Karashi Renkon is a popular regional dish on the island of Kyushu in Japan. A mixture of miso and Japanese karashi hot mustard is stuffed in lotus root, coated in turmeric flour batter, and deep-fried until a crispy crust forms.
When we were in Kyushu last summer, we visited the city of Kumamoto. We tried many regional foods that we normally can’t find in the Tokyo area (where my hometown is). Among all the unique foods we tried in Kumamoto, the dish that stood out the most was Karashi Renkon (辛子蓮根) or Deep Fried Lotus Root with Japanese Mustard.
Watch How to Make Karashi Renkon
Karashi Renkon (辛子蓮根) is a popular regional dish on the island of Kyushu in Japan.
My First Karashi Renkon Experience
I have to admit that I did not know about Karashi Renkon until a JOC reader, Venetia, requested this recipe back in 2013. I had to Google Karashi Renkon to find out what it was. Then two years later, another JOC reader, Elaine, requested this dish. I knew then this must be a special dish. Both times, I emailed back saying I had to try this deep-fried lotus root, and promised to create a recipe to share on JOC.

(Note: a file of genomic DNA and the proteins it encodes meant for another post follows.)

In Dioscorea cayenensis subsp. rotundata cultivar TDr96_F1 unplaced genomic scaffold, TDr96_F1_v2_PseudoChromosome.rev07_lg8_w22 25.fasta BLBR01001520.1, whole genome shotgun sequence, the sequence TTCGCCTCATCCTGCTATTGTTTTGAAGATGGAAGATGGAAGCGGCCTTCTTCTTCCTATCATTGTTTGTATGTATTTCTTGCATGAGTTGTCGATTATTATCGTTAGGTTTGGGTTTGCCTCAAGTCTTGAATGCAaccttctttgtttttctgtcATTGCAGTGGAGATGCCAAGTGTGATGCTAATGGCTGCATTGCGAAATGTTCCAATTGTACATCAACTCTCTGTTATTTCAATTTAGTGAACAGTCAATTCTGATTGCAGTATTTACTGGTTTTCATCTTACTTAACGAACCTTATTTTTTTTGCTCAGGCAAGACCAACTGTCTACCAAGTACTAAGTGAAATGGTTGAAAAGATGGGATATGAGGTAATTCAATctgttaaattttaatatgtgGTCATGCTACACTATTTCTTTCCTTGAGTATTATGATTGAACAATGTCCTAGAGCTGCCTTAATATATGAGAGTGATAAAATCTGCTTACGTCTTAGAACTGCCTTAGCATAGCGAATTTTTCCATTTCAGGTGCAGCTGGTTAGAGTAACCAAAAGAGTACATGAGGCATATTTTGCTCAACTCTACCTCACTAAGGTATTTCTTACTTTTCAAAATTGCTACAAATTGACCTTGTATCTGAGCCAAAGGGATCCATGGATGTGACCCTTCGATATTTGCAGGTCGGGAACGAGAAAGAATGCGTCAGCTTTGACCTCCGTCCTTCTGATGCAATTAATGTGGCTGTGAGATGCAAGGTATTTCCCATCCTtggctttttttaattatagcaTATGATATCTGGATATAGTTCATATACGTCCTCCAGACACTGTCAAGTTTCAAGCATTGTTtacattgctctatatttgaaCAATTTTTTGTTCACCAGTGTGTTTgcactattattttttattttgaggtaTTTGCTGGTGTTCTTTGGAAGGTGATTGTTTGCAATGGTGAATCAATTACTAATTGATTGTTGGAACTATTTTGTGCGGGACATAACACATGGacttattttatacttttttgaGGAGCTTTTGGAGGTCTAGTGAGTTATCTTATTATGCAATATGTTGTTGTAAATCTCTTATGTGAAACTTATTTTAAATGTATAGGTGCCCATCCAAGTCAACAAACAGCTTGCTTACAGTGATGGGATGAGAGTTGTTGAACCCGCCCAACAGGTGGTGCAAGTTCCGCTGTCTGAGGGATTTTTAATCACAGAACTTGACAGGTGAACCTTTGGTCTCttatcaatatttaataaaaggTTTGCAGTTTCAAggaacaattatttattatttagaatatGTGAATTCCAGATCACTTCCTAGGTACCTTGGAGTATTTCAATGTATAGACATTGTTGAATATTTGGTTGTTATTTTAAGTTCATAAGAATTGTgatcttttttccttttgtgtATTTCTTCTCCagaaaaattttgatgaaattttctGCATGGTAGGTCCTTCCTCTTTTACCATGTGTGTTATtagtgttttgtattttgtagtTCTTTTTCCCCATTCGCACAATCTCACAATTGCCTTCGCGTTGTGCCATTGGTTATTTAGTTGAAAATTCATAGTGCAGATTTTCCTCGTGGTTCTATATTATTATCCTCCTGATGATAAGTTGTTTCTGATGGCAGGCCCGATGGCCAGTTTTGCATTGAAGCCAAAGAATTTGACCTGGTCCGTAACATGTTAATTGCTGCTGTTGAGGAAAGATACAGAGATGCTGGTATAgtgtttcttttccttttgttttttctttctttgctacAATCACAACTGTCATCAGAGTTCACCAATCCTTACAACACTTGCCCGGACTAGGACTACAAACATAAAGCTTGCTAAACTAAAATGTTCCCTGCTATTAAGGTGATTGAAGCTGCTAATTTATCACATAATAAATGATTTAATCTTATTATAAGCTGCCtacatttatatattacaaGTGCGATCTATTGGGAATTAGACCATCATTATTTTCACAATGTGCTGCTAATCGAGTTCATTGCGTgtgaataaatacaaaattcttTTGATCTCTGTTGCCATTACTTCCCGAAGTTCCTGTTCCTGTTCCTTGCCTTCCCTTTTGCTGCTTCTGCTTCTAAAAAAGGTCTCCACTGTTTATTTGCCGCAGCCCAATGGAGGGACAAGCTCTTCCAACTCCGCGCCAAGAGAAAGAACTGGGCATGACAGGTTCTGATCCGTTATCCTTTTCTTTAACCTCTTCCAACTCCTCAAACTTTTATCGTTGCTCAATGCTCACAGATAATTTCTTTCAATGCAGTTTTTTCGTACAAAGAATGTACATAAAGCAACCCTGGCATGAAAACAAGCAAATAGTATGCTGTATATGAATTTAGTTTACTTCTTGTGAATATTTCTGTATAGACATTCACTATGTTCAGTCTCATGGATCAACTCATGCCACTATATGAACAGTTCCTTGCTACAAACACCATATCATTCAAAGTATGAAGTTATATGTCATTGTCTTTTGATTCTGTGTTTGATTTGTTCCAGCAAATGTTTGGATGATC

I’m happy that JOC readers are patient because four years later, I finally tried Karashi Renkon in Kumamoto! It was as delicious as my readers promised. The mustard flavor wasn’t too strong, and the lotus root and the batter were both crispy and crunchy. Despite using all ingredients common in Japanese cooking, we never had lotus cooked this way. Karashi Renkon was the perfect regional Japanese dish – both familiar and unique all in one bite!
Mr. JOC and I were not always fans of karashi (or wasabi), but in recent years, we started to appreciate the flavor and the wake-me-up burn of the condiments. If you haven’t tried them before, or maybe want to give them a second taste like we did, remember that not all karashi and wasabi are created equal. I recommend trying wasabi that is grated from fresh wasabi, and karashi that is made from powdered karashi instead of the pre-made karashi in a tube.